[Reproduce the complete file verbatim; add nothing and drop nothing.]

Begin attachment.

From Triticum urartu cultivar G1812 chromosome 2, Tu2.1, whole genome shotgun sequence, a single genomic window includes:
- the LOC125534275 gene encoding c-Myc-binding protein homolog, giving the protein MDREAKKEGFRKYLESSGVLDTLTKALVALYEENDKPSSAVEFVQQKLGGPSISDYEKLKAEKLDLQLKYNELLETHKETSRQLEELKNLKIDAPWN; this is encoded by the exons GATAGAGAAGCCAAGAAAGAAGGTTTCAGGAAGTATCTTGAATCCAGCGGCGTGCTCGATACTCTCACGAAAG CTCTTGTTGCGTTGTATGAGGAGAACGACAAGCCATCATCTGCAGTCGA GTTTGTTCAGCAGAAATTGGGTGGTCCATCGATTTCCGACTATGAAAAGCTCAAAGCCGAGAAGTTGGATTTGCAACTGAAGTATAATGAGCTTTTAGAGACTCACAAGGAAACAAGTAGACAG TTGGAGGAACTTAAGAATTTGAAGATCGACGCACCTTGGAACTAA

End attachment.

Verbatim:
From Triticum urartu cultivar G1812 chromosome 2, Tu2.1, whole genome shotgun sequence, a single genomic window includes:
- the LOC125534275 gene encoding c-Myc-binding protein homolog, giving the protein MDREAKKEGFRKYLESSGVLDTLTKALVALYEENDKPSSAVEFVQQKLGGPSISDYEKLKAEKLDLQLKYNELLETHKETSRQLEELKNLKIDAPWN; this is encoded by the exons GATAGAGAAGCCAAGAAAGAAGGTTTCAGGAAGTATCTTGAATCCAGCGGCGTGCTCGATACTCTCACGAAAG CTCTTGTTGCGTTGTATGAGGAGAACGACAAGCCATCATCTGCAGTCGA GTTTGTTCAGCAGAAATTGGGTGGTCCATCGATTTCCGACTATGAAAAGCTCAAAGCCGAGAAGTTGGATTTGCAACTGAAGTATAATGAGCTTTTAGAGACTCACAAGGAAACAAGTAGACAG TTGGAGGAACTTAAGAATTTGAAGATCGACGCACCTTGGAACTAA